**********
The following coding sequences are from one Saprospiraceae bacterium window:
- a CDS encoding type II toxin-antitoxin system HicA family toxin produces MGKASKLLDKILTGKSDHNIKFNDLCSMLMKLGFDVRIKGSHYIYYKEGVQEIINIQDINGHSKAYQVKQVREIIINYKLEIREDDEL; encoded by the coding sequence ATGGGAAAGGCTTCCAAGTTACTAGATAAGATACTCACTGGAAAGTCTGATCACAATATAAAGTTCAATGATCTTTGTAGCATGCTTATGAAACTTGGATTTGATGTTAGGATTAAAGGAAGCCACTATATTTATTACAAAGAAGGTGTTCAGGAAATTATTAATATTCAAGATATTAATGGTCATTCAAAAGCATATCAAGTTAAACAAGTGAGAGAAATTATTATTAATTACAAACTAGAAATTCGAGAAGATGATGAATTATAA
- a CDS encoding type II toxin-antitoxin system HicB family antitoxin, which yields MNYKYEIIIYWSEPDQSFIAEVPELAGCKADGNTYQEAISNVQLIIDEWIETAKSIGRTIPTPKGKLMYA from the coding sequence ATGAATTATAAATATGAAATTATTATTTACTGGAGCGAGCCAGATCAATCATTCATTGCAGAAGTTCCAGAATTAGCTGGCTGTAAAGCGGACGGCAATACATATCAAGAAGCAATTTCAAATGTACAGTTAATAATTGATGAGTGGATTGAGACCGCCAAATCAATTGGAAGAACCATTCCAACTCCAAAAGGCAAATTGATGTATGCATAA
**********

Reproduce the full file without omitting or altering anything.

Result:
The following coding sequences are from one Saprospiraceae bacterium window:
- a CDS encoding type II toxin-antitoxin system HicA family toxin produces MGKASKLLDKILTGKSDHNIKFNDLCSMLMKLGFDVRIKGSHYIYYKEGVQEIINIQDINGHSKAYQVKQVREIIINYKLEIREDDEL; encoded by the coding sequence ATGGGAAAGGCTTCCAAGTTACTAGATAAGATACTCACTGGAAAGTCTGATCACAATATAAAGTTCAATGATCTTTGTAGCATGCTTATGAAACTTGGATTTGATGTTAGGATTAAAGGAAGCCACTATATTTATTACAAAGAAGGTGTTCAGGAAATTATTAATATTCAAGATATTAATGGTCATTCAAAAGCATATCAAGTTAAACAAGTGAGAGAAATTATTATTAATTACAAACTAGAAATTCGAGAAGATGATGAATTATAA
- a CDS encoding type II toxin-antitoxin system HicB family antitoxin, which yields MNYKYEIIIYWSEPDQSFIAEVPELAGCKADGNTYQEAISNVQLIIDEWIETAKSIGRTIPTPKGKLMYA from the coding sequence ATGAATTATAAATATGAAATTATTATTTACTGGAGCGAGCCAGATCAATCATTCATTGCAGAAGTTCCAGAATTAGCTGGCTGTAAAGCGGACGGCAATACATATCAAGAAGCAATTTCAAATGTACAGTTAATAATTGATGAGTGGATTGAGACCGCCAAATCAATTGGAAGAACCATTCCAACTCCAAAAGGCAAATTGATGTATGCATAA